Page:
Fatalities in F1 were a common occurrence up until the 1990s, and the sport lost many talented racers in their prime. Sir Jackie Stewart was a crusader for safety during the 60s and the 70s. Ayrton Senna's untimely death at Imola in 1994 was a big wakeup call. The Triple World Champion had been an advocate of improving the safety standards, and the onus was on the FIA and the FOM to deliver, and step up they did; with Professor Sid Watkins, Charlie Whiting, Herbie Blash and many others taking drastic steps in this regard.

F1, the pioneer in innovation and technology, was setting new benchmarks with each passing year, but disaster struck the sport in 2014. Jules Bianchi, Ferrari protegee, lost his life due to the injuries sustained from a heart-wrenching accident with a tractor crane at the Japanese GP. 

The governing bodies had done so much and yet come up short. The steps taken to mitigate such incidents began with the introduction of Virtual Safety Car periods ( in double yellow flag conditions ) and the HALO System. HALO is a slingshot shape piece, made of titanium, that sits over a driver's cockpit to protect the driver from flying debris. It was capable of bearing a load of 12 tonnes, which was the equivalent weight of a London Double Decker Bus. Prototypes got tested, and the drivers raised the issues of visibility and ease of ingress and egress from the car. 

Nevertheless, the HALO got formally introduced in F1 in the 2018 season, making its way to the feeder series and other open-cockpit series across the world.  It's effectiveness came to the fore at the 2018 Belgian GP. Charles Leclerc, the Sauber F1 driver, was part of a first turn pile-up and narrowly escaped injury when Alonso's McLaren went over his cockpit, the HALO acting as the barrier. The system grabbed headlines again when Hulkenberg's car got flipped by Grosjean on the opening lap of the 2018 Abu Dhabi GP. His Renault caught fire, but the marshalls were quick to put the flames out and get Hulkenberg safely extricated. The absence of the HALO could have complicated matters.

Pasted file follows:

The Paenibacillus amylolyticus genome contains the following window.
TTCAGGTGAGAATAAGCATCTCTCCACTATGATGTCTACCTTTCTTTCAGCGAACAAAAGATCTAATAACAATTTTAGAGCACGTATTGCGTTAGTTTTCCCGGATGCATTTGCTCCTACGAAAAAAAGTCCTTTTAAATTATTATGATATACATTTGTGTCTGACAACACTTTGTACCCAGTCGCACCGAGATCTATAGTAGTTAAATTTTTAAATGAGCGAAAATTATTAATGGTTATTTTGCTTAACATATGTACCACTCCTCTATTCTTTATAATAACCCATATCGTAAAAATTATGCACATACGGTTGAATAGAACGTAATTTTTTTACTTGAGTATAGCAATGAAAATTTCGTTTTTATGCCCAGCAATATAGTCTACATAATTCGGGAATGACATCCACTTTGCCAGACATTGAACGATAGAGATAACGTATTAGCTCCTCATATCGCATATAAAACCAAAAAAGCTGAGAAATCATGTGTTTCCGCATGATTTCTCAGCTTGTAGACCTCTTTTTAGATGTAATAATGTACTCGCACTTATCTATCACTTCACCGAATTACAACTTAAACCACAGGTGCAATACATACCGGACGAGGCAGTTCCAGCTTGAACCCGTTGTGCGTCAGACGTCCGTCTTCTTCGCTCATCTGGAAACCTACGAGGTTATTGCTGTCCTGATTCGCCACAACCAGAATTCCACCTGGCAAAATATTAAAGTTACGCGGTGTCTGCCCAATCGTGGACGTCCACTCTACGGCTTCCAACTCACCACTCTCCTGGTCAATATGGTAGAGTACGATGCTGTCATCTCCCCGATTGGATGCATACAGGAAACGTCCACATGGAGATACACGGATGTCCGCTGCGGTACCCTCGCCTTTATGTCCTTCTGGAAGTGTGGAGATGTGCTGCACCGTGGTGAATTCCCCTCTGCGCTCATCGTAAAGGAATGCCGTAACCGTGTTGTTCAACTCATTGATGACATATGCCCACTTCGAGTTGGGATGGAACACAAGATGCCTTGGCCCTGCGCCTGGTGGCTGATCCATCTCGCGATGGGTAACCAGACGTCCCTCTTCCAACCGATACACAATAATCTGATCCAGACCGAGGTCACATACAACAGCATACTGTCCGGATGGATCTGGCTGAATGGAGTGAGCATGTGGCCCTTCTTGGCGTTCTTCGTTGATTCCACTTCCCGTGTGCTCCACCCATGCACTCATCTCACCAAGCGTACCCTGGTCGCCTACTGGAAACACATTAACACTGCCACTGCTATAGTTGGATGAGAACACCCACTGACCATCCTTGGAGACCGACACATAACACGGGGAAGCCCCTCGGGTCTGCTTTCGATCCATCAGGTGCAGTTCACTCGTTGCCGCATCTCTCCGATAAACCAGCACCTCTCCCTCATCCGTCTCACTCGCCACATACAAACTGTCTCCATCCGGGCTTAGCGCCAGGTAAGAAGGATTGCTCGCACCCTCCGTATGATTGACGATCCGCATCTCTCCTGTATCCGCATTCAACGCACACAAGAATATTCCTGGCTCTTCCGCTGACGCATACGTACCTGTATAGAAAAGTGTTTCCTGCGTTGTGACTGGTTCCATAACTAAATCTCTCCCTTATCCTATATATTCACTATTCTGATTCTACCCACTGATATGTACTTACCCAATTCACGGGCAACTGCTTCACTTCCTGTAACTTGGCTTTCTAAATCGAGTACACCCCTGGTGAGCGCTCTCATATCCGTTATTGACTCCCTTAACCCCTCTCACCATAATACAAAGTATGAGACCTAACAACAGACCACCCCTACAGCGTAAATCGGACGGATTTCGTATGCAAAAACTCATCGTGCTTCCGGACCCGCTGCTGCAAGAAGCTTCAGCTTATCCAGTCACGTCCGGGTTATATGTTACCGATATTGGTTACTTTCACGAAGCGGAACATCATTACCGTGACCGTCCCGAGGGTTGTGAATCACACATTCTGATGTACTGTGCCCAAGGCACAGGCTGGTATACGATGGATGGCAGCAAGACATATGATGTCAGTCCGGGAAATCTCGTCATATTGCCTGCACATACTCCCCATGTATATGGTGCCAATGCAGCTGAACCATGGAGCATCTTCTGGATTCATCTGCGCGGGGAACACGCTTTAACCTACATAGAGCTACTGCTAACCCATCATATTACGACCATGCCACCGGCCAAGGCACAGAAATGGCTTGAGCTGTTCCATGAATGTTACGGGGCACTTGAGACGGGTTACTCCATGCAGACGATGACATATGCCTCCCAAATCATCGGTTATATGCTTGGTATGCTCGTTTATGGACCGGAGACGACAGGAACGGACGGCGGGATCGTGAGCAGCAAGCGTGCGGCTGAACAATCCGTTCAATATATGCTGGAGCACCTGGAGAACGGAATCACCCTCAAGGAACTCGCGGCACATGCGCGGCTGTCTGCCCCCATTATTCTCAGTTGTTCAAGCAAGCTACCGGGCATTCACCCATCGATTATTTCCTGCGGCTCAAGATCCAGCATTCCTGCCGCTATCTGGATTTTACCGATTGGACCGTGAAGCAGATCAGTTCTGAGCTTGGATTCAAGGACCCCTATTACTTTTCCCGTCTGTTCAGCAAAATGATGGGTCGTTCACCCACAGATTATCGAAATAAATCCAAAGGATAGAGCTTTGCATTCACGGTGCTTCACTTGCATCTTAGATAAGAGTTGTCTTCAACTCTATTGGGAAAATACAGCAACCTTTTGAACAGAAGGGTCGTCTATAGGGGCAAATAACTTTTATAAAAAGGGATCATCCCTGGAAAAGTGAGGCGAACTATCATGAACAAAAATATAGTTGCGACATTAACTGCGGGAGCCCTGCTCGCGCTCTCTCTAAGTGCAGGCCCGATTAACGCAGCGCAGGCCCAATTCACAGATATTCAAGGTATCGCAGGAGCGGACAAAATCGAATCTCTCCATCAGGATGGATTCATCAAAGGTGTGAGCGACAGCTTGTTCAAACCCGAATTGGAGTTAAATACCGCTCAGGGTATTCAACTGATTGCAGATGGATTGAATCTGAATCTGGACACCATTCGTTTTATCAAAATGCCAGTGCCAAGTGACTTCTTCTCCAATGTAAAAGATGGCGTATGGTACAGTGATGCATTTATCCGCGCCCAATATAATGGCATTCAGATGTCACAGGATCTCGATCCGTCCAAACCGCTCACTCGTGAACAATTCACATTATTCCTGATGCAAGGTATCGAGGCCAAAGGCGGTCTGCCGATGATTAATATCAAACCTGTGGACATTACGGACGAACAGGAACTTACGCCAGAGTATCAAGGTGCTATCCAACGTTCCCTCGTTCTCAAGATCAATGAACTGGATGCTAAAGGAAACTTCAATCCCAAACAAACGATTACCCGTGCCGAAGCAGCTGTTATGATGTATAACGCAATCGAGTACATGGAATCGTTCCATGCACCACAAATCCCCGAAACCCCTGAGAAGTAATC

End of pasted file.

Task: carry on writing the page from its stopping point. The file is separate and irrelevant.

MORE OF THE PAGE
The technological advances, combined with several complex electronic systems onboard ( an F1 car ), pose an unprecedented challenge with regards to safety. The FIA are relentless in their efforts to make racing as safe as it can be by running through several ( possible and sometimes unthinkable ) scenarios to ensure the aversion of a tragedy. Man and machine get put through the rigours throughout the season. Everything is under constant review, from marshalling procedures, barriers, run-off areas, track & tarmac quality to the testing of the fire suits, gloves, boots that a driver would wear. Compliance with the safety standards of the FIA is mandatory, and there can be no compromise.

However, there comes a day when the systems in place get tested to the hilt in real-world conditions. 29th November 2020 was once such day.

The Bahrain Grand Prix got underway, and the FIA Medical Car was following the twenty racers to complete a lap as per Standard Operating Procedure. Alan van der Merwe and Dr Ian Roberts were on board, and as they made their way through the first couple of turns, they discovered a car in the barriers, split in half, with flames billowing into the night sky. Mr Merwe and Dr Roberts immediately swung into action, along with the marshalls who were fighting the fire with extinguishers, drawing near to the car to extricate the driver stuck inside.